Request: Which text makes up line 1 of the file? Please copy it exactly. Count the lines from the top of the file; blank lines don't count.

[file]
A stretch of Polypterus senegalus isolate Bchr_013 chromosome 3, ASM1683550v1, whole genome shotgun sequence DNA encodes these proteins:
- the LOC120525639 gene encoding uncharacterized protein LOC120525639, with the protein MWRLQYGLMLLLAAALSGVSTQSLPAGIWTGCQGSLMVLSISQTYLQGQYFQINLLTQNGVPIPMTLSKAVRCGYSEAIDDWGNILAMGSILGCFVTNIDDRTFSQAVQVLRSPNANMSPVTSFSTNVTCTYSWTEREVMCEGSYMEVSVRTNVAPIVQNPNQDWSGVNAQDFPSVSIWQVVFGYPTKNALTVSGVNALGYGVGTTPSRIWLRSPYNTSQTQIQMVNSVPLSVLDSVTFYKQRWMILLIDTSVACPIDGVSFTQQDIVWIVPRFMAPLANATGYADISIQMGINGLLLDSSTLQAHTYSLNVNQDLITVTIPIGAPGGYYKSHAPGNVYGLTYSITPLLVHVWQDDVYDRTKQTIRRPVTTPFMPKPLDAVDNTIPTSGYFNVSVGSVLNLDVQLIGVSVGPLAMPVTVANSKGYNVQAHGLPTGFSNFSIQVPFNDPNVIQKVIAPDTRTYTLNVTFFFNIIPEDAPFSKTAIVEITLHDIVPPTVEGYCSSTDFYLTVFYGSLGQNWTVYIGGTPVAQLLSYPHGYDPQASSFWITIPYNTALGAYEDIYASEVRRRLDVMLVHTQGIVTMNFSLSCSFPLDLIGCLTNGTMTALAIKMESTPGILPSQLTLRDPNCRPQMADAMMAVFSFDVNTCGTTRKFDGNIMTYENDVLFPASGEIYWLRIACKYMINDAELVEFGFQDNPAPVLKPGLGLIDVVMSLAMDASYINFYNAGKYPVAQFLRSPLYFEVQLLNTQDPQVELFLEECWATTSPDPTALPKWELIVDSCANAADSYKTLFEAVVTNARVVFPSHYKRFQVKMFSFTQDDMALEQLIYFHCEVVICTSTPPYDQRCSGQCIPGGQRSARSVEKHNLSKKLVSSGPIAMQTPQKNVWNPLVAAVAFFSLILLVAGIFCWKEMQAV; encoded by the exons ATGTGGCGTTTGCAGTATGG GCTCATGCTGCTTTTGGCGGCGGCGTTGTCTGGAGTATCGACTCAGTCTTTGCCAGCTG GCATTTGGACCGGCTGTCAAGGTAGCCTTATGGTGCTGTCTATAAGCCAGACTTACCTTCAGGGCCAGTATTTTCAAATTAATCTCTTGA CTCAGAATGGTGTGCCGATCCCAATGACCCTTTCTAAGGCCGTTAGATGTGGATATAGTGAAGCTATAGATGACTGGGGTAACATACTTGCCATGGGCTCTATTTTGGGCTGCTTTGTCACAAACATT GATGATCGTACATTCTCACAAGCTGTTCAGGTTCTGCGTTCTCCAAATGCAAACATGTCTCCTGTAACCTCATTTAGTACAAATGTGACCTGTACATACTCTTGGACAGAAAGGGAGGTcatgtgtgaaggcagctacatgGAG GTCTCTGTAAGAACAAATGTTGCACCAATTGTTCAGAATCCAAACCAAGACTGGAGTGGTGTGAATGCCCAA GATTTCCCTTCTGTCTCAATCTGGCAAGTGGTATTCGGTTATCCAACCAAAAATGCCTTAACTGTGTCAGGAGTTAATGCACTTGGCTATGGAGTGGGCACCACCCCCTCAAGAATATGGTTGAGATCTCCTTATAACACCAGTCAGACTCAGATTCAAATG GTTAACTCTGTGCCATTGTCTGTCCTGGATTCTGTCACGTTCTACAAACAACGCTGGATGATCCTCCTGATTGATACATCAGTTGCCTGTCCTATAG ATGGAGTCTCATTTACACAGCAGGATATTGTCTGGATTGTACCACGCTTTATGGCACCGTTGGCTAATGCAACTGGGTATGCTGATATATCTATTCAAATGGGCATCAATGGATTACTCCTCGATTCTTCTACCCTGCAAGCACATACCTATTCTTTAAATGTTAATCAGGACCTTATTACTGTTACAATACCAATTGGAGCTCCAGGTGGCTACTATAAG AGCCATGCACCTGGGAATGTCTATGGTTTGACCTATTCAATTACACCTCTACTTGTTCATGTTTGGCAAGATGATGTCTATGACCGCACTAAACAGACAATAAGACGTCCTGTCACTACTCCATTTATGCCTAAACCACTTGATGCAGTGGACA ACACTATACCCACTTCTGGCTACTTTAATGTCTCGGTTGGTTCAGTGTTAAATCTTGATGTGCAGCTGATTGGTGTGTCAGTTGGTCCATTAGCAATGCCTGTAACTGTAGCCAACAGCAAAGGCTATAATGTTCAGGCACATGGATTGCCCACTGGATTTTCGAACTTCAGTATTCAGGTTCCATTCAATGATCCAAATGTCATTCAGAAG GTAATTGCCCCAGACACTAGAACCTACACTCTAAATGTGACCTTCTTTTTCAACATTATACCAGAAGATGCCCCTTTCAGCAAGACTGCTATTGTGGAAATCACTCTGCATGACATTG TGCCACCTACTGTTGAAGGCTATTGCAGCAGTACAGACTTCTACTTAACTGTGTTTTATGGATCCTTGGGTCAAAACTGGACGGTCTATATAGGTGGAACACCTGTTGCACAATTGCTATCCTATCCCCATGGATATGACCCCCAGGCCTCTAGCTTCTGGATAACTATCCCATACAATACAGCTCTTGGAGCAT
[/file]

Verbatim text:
A stretch of Polypterus senegalus isolate Bchr_013 chromosome 3, ASM1683550v1, whole genome shotgun sequence DNA encodes these proteins: